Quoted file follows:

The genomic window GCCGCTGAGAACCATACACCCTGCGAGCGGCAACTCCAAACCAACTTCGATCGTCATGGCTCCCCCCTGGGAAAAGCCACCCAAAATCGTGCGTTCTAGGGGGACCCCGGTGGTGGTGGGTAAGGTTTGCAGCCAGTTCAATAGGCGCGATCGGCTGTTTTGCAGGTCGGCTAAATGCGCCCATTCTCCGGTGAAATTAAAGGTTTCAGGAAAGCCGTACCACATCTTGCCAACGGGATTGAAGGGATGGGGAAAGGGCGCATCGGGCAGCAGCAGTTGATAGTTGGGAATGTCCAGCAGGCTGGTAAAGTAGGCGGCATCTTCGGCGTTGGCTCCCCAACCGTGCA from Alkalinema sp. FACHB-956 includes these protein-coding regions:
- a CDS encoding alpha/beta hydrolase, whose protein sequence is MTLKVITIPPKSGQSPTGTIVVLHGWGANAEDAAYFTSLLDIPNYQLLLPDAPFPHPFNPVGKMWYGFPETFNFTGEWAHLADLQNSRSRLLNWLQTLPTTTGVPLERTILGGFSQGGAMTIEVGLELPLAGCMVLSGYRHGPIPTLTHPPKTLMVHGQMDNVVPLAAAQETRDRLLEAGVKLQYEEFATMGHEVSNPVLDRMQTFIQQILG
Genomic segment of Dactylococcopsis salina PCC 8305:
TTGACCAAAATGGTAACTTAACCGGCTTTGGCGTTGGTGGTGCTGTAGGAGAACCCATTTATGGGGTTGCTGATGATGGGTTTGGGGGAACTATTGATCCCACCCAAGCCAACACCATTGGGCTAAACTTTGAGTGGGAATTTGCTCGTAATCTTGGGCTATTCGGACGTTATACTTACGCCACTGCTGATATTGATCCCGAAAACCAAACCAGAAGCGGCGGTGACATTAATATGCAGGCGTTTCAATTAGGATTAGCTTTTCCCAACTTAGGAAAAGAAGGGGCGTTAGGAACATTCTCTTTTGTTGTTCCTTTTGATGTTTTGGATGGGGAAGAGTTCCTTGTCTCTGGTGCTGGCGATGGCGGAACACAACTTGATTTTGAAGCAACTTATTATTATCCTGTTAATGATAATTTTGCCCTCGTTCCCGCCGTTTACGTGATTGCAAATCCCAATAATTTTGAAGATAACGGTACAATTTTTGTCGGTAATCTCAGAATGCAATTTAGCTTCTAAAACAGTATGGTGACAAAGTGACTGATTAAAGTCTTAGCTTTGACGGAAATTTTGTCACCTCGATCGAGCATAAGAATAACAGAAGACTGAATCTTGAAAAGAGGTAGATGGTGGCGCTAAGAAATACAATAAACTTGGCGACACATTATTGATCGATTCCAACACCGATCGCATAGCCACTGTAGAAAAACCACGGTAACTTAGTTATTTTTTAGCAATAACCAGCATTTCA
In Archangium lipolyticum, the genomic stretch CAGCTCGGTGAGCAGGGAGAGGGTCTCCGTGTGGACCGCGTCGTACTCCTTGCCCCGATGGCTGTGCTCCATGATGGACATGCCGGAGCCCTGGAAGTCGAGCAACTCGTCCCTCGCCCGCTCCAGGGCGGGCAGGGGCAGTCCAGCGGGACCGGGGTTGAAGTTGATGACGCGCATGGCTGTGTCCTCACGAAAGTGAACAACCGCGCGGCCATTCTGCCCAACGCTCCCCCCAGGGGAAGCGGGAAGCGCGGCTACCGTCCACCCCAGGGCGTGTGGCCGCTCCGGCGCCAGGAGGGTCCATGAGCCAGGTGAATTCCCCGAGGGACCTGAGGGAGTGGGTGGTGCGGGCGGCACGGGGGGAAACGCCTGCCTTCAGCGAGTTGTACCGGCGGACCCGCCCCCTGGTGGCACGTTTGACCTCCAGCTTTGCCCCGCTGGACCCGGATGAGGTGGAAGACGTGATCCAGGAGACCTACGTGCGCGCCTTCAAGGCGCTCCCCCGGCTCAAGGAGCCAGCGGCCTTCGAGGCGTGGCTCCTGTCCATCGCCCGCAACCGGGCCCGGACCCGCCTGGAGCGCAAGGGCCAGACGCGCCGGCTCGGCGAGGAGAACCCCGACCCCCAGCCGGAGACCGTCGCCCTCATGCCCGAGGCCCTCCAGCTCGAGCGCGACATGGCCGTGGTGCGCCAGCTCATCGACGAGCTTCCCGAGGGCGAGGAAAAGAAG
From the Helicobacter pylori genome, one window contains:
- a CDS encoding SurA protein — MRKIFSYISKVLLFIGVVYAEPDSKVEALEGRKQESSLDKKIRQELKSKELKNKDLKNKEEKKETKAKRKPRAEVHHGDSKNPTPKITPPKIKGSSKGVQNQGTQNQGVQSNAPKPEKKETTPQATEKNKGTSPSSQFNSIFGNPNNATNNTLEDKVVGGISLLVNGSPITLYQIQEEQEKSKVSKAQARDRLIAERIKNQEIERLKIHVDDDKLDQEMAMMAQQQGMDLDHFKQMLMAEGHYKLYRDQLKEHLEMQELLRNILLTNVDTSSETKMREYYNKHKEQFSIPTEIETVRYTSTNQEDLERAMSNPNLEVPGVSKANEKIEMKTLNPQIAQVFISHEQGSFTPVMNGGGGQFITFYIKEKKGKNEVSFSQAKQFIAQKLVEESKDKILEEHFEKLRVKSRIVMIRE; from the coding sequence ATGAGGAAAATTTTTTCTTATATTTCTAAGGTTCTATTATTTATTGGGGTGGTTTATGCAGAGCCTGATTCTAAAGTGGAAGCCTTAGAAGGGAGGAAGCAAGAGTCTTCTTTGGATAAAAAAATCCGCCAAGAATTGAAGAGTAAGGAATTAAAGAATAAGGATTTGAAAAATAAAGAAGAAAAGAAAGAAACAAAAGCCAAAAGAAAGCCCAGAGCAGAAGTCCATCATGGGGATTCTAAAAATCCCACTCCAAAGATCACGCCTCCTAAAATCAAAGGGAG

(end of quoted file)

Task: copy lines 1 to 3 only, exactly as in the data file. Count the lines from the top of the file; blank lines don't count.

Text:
The genomic window GCCGCTGAGAACCATACACCCTGCGAGCGGCAACTCCAAACCAACTTCGATCGTCATGGCTCCCCCCTGGGAAAAGCCACCCAAAATCGTGCGTTCTAGGGGGACCCCGGTGGTGGTGGGTAAGGTTTGCAGCCAGTTCAATAGGCGCGATCGGCTGTTTTGCAGGTCGGCTAAATGCGCCCATTCTCCGGTGAAATTAAAGGTTTCAGGAAAGCCGTACCACATCTTGCCAACGGGATTGAAGGGATGGGGAAAGGGCGCATCGGGCAGCAGCAGTTGATAGTTGGGAATGTCCAGCAGGCTGGTAAAGTAGGCGGCATCTTCGGCGTTGGCTCCCCAACCGTGCA from Alkalinema sp. FACHB-956 includes these protein-coding regions:
- a CDS encoding alpha/beta hydrolase, whose protein sequence is MTLKVITIPPKSGQSPTGTIVVLHGWGANAEDAAYFTSLLDIPNYQLLLPDAPFPHPFNPVGKMWYGFPETFNFTGEWAHLADLQNSRSRLLNWLQTLPTTTGVPLERTILGGFSQGGAMTIEVGLELPLAGCMVLSGYRHGPIPTLTHPPKTLMVHGQMDNVVPLAAAQETRDRLLEAGVKLQYEEFATMGHEVSNPVLDRMQTFIQQILG
Genomic segment of Dactylococcopsis salina PCC 8305: